a summer fling that gets better after good bye
She shuts the screen door with its peeling paint, and a smile breaks out on her face. An evening well-spent, and the best is yet to come. Sex is good, and his skin is warm. He offers to walk her home, as he does every night, but she declines, as she does every night. Sex is good, and his skin is warm, but she likes to end her nights alone. This gives her the necessary 10 minutes to remind herself that a breezy July night filled with stars that she doesn’t know the names of is more than enough to satiate her.
Her mother has always told her that the nicer the boy the warmer his body temperature will be. This summer boy is proof that mom was right. He is so nice. But nice only gets you so far. That may sound mean, but it’s honest. She wasn’t honest with him then, so she should be now. He laughs at her jokes in all the wrong places and apologizes when he shouldn’t. He doesn’t see their disconnect. Part of her knows that the deeper she gets, the more wrong she is doing. He thinks she likes his jokes, which only proves that he doesn’t know her laugh. He thinks that they have an understanding, but their conversations run in circles, beginning and ending with wispy nothings.
It gives her a certain sense of power, to know that he thinks he has her, to know that he thinks she is consumed by him, when really she is consumed by sweat and warm skin and walks home that filling her lungs with romantic notions of summer and love. What they have is not love. What they have is not even love adjacent. What they have is convenience that quickly becomes routine, but she refuses to give up those walks home. All day she is surrounded by people—happy, cheerful, silly, buzzing people—high on spending their days outdoors, and she loves it. She feels energized and alive too. But this is new for her; she normally is the kind of girl who gets overwhelmed, who often needs quiet moments to herself, to be in her own head, to daydream. She reaches the halfway point of the summer and realizes she has been in the moment every moment she has had. So she stops letting him walk her home.
But she still doesn’t return to her daydreams. Instead, she floats home on the leaves that tickle her toes in their Birkenstocks, on the night sounds that don’t quite scare her, on her ability to be detached. She didn’t know she could be like this. She doesn’t think it means she is cold-hearted or mean-spirited. His understanding of their situation certainly gives him what he wants, aligned with his own notions of what romantic summers should be like. She began in June with these same notions, with hopes of a grand summer love. What she gets is sex and warm skin, which truly isn’t half bad. In fact, it’s kind of good. You can say she was heartless, thoughtless, that she was cruel, that she drew it out for too long and snatched up someone else too quickly. But she didn’t daydream once that summer; she felt strong and in control. She felt like herself, day after day after day. Her moments alone on nighttime walks home confirmed this, that she felt totally satisfied all the time. Not because of sex with him, not even because of his warm, warm skin, but because of her days of friendship and laughter and her ability to touch every single star when no one was looking. She could do everything she wanted.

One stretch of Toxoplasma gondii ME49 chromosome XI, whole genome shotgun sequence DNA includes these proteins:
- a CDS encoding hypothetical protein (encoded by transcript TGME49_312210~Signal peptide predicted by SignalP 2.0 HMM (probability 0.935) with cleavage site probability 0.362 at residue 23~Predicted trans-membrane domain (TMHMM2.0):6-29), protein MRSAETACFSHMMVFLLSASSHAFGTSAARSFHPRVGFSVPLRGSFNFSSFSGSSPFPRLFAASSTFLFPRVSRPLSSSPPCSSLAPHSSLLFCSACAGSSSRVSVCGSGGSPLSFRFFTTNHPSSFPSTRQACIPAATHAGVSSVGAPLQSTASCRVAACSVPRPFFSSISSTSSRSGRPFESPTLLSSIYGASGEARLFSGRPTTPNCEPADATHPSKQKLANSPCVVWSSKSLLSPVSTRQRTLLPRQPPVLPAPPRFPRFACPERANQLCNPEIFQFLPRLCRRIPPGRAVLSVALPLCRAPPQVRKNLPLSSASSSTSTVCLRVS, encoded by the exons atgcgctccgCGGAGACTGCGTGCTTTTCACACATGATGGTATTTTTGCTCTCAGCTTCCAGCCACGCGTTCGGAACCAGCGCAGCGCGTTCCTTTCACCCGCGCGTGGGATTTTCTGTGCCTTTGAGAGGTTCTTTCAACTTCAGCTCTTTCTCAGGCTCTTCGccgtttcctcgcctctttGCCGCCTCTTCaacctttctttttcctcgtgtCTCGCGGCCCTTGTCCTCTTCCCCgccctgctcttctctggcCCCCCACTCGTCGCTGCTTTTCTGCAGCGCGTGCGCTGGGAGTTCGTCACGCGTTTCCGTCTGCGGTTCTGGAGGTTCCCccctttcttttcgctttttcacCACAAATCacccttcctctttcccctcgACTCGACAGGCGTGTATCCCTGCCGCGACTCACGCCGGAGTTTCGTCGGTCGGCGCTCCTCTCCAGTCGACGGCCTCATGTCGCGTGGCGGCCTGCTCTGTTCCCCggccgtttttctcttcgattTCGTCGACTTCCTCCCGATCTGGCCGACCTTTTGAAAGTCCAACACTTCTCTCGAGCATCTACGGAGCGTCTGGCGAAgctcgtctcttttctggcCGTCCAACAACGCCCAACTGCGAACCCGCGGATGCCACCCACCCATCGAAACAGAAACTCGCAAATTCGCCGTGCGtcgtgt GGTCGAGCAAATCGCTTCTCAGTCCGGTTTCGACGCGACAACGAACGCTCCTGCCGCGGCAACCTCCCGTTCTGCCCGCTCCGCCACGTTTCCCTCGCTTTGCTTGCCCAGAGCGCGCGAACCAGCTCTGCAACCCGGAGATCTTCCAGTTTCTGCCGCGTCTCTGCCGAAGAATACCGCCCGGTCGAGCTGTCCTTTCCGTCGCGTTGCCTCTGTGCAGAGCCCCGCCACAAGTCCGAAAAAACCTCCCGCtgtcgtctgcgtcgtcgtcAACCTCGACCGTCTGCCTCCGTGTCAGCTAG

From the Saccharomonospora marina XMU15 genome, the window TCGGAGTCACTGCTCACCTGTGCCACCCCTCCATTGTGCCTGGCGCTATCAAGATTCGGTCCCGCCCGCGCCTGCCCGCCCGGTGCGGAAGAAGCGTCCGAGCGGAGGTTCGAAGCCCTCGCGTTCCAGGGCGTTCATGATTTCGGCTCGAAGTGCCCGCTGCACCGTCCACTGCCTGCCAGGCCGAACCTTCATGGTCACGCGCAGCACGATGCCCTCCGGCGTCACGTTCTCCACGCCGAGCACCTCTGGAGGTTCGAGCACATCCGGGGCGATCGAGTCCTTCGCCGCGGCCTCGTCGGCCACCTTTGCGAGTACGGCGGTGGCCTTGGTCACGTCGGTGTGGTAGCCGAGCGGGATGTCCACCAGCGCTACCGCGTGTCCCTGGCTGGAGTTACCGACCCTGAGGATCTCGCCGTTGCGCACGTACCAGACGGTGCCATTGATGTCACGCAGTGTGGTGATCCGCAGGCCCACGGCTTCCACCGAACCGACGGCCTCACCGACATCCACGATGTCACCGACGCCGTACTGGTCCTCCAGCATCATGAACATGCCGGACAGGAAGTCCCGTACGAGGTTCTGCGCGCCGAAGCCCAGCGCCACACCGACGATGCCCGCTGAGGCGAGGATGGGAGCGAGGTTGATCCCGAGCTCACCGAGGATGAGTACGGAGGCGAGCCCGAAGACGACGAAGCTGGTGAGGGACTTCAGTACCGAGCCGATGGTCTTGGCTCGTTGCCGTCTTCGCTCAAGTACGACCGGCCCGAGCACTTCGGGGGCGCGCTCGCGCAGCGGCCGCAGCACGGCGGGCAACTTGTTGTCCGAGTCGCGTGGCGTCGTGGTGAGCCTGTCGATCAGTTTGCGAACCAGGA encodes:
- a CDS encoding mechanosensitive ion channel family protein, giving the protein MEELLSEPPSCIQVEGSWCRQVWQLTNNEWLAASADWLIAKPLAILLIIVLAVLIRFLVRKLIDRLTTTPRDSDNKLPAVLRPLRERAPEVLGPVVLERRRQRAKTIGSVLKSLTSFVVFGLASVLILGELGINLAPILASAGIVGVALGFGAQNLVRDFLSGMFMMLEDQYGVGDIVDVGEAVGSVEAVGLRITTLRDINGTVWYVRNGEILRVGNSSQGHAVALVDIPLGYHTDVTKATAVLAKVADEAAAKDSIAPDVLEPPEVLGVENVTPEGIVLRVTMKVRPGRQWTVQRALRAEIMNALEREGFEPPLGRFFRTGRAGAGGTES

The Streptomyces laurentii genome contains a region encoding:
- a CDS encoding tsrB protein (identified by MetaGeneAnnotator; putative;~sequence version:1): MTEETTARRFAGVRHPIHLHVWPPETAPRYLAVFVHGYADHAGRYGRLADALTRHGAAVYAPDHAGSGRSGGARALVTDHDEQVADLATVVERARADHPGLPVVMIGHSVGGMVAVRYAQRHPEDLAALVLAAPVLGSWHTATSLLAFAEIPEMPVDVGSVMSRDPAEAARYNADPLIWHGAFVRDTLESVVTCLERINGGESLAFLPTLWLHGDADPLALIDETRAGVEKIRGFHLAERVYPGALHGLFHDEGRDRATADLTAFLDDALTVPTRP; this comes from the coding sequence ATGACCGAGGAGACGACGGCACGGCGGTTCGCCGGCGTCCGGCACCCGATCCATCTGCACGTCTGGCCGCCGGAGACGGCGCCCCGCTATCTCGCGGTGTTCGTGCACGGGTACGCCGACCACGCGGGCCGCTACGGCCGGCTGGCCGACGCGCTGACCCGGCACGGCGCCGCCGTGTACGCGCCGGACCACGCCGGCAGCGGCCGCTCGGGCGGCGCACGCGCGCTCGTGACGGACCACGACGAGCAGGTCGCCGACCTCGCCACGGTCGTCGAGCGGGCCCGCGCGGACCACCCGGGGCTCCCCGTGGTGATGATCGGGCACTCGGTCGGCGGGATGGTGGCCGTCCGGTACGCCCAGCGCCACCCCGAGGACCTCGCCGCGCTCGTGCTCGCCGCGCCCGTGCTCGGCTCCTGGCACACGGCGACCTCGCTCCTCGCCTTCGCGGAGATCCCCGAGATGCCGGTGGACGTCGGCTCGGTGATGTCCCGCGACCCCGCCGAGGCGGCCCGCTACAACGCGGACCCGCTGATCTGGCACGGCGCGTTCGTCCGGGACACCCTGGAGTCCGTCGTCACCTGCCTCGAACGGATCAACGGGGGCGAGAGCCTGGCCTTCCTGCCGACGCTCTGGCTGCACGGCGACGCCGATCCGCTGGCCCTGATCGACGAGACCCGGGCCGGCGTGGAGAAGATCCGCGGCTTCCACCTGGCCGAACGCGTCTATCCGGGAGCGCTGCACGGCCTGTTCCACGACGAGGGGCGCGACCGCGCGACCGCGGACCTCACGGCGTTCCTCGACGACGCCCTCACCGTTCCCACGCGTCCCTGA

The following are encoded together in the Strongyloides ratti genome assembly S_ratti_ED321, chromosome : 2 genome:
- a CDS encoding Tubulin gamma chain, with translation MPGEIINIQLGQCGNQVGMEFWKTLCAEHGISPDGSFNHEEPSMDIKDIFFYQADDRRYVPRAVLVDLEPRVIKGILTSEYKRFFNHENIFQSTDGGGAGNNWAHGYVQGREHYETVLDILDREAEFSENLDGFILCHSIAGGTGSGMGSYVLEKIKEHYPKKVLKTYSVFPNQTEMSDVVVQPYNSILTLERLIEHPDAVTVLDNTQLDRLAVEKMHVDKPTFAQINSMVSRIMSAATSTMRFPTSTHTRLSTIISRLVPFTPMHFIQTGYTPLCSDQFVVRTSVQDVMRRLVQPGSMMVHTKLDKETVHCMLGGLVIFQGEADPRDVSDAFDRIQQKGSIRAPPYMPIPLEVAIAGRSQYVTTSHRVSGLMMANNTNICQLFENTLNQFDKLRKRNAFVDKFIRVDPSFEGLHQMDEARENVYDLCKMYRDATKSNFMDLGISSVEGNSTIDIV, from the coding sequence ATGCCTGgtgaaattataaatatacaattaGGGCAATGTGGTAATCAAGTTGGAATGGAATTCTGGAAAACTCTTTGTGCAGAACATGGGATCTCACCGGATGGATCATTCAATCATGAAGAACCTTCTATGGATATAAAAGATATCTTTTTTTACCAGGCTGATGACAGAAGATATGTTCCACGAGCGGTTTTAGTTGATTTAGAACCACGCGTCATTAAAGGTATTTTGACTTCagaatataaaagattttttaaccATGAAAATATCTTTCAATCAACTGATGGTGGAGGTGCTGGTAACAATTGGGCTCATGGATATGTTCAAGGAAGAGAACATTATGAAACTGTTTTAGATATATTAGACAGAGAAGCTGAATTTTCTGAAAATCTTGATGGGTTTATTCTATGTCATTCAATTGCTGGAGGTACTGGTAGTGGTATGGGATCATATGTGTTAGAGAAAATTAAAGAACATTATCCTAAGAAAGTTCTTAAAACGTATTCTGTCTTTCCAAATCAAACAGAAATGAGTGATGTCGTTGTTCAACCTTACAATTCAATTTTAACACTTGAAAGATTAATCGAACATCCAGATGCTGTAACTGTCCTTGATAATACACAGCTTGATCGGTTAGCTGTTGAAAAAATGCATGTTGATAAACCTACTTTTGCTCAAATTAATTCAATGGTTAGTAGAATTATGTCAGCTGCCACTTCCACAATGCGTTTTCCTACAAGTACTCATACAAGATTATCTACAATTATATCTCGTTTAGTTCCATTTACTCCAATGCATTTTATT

He didn’t see this girl, or if he did, he didn’t understand her. To him, she was the kind of intimacy he had never had for more than one night, but he had picked the wrong girl to extend that magic we can all feel in one moment. She gave herself to someone who didn’t see her sense of humor or her life or her love of book dedications, but she’s alll right with that; she didn’t really want him to. He gave her walks home, moments where she could be alone, unafraid, and feel free and strong and happy that she was who she was—that she was radiating all those Romantic notions of summer all on her own, placing the stars in the sky.